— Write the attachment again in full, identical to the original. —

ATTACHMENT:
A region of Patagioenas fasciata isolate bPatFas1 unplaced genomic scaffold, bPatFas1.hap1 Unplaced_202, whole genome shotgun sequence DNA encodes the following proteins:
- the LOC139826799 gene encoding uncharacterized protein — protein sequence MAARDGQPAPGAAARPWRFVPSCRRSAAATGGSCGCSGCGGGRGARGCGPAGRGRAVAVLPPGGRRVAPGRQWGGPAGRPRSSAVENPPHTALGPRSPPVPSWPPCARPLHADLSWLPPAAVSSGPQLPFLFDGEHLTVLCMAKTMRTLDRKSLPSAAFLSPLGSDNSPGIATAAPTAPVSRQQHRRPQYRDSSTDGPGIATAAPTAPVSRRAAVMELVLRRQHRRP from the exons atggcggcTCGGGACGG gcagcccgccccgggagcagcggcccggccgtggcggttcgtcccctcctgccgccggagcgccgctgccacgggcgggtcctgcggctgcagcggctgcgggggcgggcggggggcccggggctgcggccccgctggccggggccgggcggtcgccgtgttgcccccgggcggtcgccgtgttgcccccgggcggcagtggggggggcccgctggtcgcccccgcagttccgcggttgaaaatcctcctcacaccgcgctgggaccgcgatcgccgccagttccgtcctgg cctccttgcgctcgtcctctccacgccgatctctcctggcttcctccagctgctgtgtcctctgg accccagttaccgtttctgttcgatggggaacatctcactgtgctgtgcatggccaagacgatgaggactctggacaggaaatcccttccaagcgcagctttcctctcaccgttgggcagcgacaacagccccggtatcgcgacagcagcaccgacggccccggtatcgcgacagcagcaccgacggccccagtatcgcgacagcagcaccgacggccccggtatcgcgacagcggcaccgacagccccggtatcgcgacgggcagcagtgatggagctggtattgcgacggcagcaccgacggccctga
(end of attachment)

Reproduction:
A region of Patagioenas fasciata isolate bPatFas1 unplaced genomic scaffold, bPatFas1.hap1 Unplaced_202, whole genome shotgun sequence DNA encodes the following proteins:
- the LOC139826799 gene encoding uncharacterized protein — protein sequence MAARDGQPAPGAAARPWRFVPSCRRSAAATGGSCGCSGCGGGRGARGCGPAGRGRAVAVLPPGGRRVAPGRQWGGPAGRPRSSAVENPPHTALGPRSPPVPSWPPCARPLHADLSWLPPAAVSSGPQLPFLFDGEHLTVLCMAKTMRTLDRKSLPSAAFLSPLGSDNSPGIATAAPTAPVSRQQHRRPQYRDSSTDGPGIATAAPTAPVSRRAAVMELVLRRQHRRP from the exons atggcggcTCGGGACGG gcagcccgccccgggagcagcggcccggccgtggcggttcgtcccctcctgccgccggagcgccgctgccacgggcgggtcctgcggctgcagcggctgcgggggcgggcggggggcccggggctgcggccccgctggccggggccgggcggtcgccgtgttgcccccgggcggtcgccgtgttgcccccgggcggcagtggggggggcccgctggtcgcccccgcagttccgcggttgaaaatcctcctcacaccgcgctgggaccgcgatcgccgccagttccgtcctgg cctccttgcgctcgtcctctccacgccgatctctcctggcttcctccagctgctgtgtcctctgg accccagttaccgtttctgttcgatggggaacatctcactgtgctgtgcatggccaagacgatgaggactctggacaggaaatcccttccaagcgcagctttcctctcaccgttgggcagcgacaacagccccggtatcgcgacagcagcaccgacggccccggtatcgcgacagcagcaccgacggccccagtatcgcgacagcagcaccgacggccccggtatcgcgacagcggcaccgacagccccggtatcgcgacgggcagcagtgatggagctggtattgcgacggcagcaccgacggccctga